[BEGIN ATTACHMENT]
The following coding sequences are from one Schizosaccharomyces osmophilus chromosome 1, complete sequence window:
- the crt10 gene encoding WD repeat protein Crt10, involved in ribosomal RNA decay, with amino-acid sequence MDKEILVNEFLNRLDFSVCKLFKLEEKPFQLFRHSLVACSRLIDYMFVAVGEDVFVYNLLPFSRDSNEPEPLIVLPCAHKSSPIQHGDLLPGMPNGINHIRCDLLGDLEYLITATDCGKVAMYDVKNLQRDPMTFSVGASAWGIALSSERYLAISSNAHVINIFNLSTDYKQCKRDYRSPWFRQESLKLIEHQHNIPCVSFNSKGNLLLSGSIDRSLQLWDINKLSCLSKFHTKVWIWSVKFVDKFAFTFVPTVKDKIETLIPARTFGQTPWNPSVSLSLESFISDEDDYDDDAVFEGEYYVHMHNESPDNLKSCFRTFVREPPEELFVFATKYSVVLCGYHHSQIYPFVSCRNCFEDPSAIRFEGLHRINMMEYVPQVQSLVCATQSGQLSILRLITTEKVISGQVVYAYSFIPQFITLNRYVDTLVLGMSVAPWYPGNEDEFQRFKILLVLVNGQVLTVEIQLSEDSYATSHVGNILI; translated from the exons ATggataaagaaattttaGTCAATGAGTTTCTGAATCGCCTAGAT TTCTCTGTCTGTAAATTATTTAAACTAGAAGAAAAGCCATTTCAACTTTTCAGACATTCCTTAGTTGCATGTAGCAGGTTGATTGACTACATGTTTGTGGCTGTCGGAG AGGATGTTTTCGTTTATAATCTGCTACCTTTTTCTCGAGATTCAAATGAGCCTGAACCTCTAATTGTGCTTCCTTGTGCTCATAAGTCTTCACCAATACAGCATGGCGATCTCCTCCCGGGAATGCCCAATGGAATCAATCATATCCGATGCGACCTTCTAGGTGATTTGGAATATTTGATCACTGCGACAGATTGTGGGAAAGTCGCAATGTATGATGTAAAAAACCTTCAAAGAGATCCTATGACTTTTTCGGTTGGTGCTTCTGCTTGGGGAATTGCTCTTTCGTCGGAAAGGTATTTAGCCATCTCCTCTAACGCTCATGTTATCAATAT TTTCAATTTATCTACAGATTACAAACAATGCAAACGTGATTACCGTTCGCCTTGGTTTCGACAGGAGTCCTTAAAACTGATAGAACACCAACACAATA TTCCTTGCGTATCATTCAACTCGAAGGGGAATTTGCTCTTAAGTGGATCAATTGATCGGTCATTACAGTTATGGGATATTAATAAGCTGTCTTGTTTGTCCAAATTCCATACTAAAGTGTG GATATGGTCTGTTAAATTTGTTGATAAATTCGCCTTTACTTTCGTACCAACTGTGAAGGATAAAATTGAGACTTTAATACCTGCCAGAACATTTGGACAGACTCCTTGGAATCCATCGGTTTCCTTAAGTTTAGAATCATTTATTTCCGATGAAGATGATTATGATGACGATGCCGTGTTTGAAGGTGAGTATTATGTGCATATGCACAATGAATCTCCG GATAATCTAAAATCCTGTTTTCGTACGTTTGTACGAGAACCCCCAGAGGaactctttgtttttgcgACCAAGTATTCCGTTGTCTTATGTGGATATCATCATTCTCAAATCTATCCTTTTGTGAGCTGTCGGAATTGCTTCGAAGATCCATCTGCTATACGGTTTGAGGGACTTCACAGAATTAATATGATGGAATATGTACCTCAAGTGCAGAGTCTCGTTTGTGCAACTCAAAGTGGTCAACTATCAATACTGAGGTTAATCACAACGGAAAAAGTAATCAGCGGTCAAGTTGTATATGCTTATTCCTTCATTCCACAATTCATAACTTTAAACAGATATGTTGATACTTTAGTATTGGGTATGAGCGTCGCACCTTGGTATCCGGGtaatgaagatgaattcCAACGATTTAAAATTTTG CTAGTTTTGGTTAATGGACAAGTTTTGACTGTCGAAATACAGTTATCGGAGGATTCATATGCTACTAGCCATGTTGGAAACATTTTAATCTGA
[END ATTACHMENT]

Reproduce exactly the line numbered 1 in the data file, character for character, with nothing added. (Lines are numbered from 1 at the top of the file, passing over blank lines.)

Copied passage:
The following coding sequences are from one Schizosaccharomyces osmophilus chromosome 1, complete sequence window: